UPDATED: Smuggler’s Inn owner charged with helping people illegally enter Canada

Robert Joseph Boule is facing 21 charges

The owner of the Smuggler’s Inn Bed & Breakfast in Blaine, Wash., is facing a number of charges relating to the smuggling of people into Canada.

A bail hearing was held in Surrey Provincial Court Wednesday for Robert Joseph Boule, who has been charged with 30 offences, including several under the Immigration and Refugee Protection Act. A final decision on bail is expected to be handed down April 25.

Among the charges, Boule is facing 16 counts of counselling offences relating to knowingly inducing, aiding or abetting 16 people in illegally attempting to enter Canada.

The offences are alleged to have occurred at various times between April 2016 and March 2019.

The Smugglers Inn is located on the U.S. side of 0 Avenue at 184 Street.

In 2010, Canadian Geographic published an article on Boule and his experience watching as people illegally crossed the border, which runs through the backyard of the Smuggler’s Inn.

“We see people in our yard almost every night. Just keep your eyes open,” Boule told the magazine, adding that, from time to time he would receive “vague” overtures from people asking whether he was interested in making some money.

“I tell them, ‘Sorry, you misunderstand,’” said Boule, who has named rooms in his bed and breakfast for historic criminals, and whose personalized vehicle licence plate reads SMUGLER.

Bellingham lawyer Greg Boos said outside court Wednesday that he has known Boule for “probably two decades” and referred to him as “a pillar of the Blaine community and all the of the economic development community of Whatcom County.”

“He’s been trying to do things to make the community a better place for tourism, a better place for business,” he said, adding that he was surprised to hear of Boule’s arrest.

“Bob is straight and narrow,” he said.

Boos said he was not surprised at the frequency of illegal crossings of the border on Zero Avenue in the vicinity of Smuggler’s Inn.

“Everybody knows. People cross all along the U.S.-Canada border. Peace Arch Park is notorious for people crossers; the area that Bob is in, so close to the border, is notorious.”

He said the problem has been exacerbated by the Trump administration’s refugee policy, in spite of offical claims from Canada that the U.S. remains a safe third country for refugees.

“That’s a fiction,” he said. “All of these people that maybe would otherwise be filing a refugee claim in the U.S. are fleeing to Canada because they know that their claim would not be dealt with properly.”

He said Canadian law has been a “driver for refugees crossing the border illegally, because they will be turned away at the legal border crossings.”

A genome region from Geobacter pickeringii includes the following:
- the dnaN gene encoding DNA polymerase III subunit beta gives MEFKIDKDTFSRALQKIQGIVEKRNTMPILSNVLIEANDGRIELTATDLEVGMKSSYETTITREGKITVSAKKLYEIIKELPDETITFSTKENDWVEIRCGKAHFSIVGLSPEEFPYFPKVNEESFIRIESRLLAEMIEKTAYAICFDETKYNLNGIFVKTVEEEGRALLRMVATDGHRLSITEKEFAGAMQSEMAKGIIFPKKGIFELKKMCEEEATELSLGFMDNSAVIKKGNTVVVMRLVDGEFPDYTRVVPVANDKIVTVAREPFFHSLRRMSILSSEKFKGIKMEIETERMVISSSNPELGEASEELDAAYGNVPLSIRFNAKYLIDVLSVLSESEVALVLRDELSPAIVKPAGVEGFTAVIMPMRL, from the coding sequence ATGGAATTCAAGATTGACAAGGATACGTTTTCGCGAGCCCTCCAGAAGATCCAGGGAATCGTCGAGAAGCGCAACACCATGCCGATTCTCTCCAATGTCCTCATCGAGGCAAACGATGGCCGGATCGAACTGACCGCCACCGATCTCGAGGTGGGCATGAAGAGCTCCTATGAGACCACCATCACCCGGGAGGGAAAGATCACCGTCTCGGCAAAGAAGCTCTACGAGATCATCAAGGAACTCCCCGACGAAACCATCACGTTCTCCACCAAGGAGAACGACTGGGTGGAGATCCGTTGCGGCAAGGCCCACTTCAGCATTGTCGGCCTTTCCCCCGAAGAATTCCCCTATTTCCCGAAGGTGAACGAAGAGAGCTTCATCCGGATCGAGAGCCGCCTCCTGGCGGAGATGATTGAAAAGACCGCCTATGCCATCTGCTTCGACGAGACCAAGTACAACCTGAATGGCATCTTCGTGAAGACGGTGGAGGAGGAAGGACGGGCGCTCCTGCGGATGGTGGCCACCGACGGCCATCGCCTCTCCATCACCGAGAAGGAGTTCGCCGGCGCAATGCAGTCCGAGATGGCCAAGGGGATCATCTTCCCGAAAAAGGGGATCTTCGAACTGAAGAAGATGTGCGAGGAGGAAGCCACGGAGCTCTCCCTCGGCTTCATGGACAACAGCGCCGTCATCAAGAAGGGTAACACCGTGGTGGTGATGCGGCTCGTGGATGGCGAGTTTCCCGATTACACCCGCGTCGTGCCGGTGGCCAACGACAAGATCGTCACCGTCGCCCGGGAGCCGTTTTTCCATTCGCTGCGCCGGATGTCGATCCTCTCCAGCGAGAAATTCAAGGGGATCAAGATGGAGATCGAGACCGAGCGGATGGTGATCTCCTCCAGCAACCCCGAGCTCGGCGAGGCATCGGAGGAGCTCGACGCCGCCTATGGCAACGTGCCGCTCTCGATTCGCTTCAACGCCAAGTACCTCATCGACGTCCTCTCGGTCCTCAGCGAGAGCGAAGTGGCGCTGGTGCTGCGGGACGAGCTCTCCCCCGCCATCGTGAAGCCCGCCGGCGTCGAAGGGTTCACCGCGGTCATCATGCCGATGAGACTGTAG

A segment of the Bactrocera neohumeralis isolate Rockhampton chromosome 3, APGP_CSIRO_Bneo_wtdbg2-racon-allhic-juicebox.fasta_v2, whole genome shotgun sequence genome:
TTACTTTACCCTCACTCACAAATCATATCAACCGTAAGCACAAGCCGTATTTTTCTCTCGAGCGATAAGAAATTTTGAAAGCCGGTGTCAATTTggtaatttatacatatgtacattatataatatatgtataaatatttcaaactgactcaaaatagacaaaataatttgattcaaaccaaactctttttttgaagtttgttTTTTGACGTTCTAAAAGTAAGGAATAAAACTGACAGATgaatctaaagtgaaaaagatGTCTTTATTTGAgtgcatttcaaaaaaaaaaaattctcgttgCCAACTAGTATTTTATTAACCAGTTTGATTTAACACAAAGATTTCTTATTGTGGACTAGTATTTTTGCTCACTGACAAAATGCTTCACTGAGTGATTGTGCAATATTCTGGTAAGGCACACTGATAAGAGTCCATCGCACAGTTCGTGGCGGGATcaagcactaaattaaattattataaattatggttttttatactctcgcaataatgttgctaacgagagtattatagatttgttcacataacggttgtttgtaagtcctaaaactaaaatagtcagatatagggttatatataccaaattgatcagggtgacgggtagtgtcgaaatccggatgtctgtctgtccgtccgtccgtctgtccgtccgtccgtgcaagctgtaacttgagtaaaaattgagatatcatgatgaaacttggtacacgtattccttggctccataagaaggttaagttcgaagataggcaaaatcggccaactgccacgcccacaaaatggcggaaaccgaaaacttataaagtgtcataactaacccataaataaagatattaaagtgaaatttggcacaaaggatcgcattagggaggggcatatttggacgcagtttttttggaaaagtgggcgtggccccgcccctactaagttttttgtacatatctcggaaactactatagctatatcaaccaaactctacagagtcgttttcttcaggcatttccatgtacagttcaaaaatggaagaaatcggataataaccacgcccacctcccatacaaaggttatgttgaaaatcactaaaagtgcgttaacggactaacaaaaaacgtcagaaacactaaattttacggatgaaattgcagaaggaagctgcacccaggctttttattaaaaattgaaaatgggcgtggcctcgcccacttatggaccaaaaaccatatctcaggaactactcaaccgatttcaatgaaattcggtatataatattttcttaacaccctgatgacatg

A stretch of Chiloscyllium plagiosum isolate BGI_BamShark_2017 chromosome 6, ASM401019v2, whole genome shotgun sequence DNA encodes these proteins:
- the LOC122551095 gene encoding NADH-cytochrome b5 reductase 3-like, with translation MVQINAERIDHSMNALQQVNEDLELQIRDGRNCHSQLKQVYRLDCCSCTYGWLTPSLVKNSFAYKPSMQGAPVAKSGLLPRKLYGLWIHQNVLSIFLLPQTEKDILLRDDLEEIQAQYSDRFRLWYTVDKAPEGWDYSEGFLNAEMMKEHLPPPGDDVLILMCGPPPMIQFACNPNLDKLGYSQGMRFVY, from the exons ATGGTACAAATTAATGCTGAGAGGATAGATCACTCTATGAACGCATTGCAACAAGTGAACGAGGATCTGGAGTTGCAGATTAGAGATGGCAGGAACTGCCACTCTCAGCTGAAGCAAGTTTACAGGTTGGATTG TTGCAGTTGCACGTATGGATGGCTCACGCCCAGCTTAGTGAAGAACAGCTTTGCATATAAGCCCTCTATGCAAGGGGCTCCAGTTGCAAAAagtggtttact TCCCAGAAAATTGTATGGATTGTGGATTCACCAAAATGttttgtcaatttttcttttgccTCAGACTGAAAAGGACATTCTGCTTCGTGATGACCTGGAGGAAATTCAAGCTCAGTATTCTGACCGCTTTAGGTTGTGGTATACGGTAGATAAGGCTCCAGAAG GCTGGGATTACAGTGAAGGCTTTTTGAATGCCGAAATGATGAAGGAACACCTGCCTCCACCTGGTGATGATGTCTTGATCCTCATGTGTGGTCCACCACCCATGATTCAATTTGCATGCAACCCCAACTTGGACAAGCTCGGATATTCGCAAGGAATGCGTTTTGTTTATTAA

Asked to characterize Boule, Boos said “Bob has a heart of gold. He’s had a family of five living in his carriage house for over a year without paying any money, because their trailer home burned down.”

While taking a photo of the Smuggler’s Inn property on Tuesday, a Peace Arch News reporter was pulled over by the RCMP. The officer, who was in the general area at the time, questioned him about why he was out of his car in the area, and subsequently let him go.

The officer told PAN he had been parked nearby.



aaron.hinks@peacearchnews.com

Like us on Facebook and follow us on Twitter

Just Posted

Tofino picks two frontrunners for pot shop permits

Retail cannabis in Tofino beginning to shake out as council continues to grind through process.

10th annual Tofino Saltwater Classic embraces catch and release format for Chinook prizes

Fundraising fishing derby has raised over $500,000 for community initiatives since its inception.

Courtenay-Alberni Greens name Sean Wood as federal candidate

Nomination meeting took place June 15 at Hupacasath Hall in Port Alberni

Musings from surfers about surfboards

“I tried to make it so it was easy to get into waves and not too floaty so you could duck dive it.”

Tla-o-qui-aht board fish farms to obtain video footage of pens

Fish farms were boarded under the authority of the Tla-o-qui-aht Hereditary Chief Ray Seitcher.

Air Canada reviewing how crew left sleeping passenger on parked plane

In a Facebook post, the woman said she woke up ‘all alone’ on a ‘cold dark’ aircraft

Canadian communities responding to climate change

New research highlights state of local adaptation planning in Canada

Victoria woman in L.A. hospital after she was run over twice

Lynn Phillips has suffered from multiple broken bones and internal bleeding

‘Text neck’ causing bone spurs to grow from millennials’ skulls, researchers say

Technology use from early childhood causing abnormal bone growths in 41 per cent of young adults

B.C. judge defies lawyers and adds six months to man’s sex assault sentence

‘I find the joint submission is contrary to the public interest and I’m rejecting it’

Tiny Yorkshire terrier survives days on remote B.C. island

ROAM rescue crews, family searched for dog, missing in Greater Victoria for days

Man presumed dead after boat capsizes in Columbia River

Search and rescue efforts recovered a life jacket

Crews fight wildfire along Sea-to-Sky Highway

A cause has not been determined, although a downed power line is suspected

Most Read